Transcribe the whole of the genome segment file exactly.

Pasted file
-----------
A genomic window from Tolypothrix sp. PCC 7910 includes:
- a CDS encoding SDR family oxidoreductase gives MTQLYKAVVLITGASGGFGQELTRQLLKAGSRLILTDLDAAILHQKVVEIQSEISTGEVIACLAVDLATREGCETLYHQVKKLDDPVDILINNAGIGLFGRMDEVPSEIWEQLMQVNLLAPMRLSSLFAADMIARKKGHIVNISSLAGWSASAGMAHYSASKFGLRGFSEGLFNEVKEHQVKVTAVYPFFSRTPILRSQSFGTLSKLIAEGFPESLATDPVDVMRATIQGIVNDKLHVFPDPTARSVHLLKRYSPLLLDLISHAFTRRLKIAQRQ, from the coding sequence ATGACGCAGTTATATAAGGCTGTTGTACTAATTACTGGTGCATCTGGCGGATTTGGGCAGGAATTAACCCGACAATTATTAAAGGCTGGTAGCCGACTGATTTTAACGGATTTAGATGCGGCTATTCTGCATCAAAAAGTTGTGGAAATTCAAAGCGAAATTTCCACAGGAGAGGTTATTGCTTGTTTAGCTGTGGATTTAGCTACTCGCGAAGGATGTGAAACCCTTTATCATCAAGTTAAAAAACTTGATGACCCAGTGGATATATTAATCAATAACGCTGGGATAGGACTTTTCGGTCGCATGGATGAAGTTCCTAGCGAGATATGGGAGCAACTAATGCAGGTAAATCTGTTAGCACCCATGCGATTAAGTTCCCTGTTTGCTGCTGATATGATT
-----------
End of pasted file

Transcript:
A genomic window from Tolypothrix sp. PCC 7910 includes:
- a CDS encoding SDR family oxidoreductase gives MTQLYKAVVLITGASGGFGQELTRQLLKAGSRLILTDLDAAILHQKVVEIQSEISTGEVIACLAVDLATREGCETLYHQVKKLDDPVDILINNAGIGLFGRMDEVPSEIWEQLMQVNLLAPMRLSSLFAADMIARKKGHIVNISSLAGWSASAGMAHYSASKFGLRGFSEGLFNEVKEHQVKVTAVYPFFSRTPILRSQSFGTLSKLIAEGFPESLATDPVDVMRATIQGIVNDKLHVFPDPTARSVHLLKRYSPLLLDLISHAFTRRLKIAQRQ, from the coding sequence ATGACGCAGTTATATAAGGCTGTTGTACTAATTACTGGTGCATCTGGCGGATTTGGGCAGGAATTAACCCGACAATTATTAAAGGCTGGTAGCCGACTGATTTTAACGGATTTAGATGCGGCTATTCTGCATCAAAAAGTTGTGGAAATTCAAAGCGAAATTTCCACAGGAGAGGTTATTGCTTGTTTAGCTGTGGATTTAGCTACTCGCGAAGGATGTGAAACCCTTTATCATCAAGTTAAAAAACTTGATGACCCAGTGGATATATTAATCAATAACGCTGGGATAGGACTTTTCGGTCGCATGGATGAAGTTCCTAGCGAGATATGGGAGCAACTAATGCAGGTAAATCTGTTAGCACCCATGCGATTAAGTTCCCTGTTTGCTGCTGATATGATT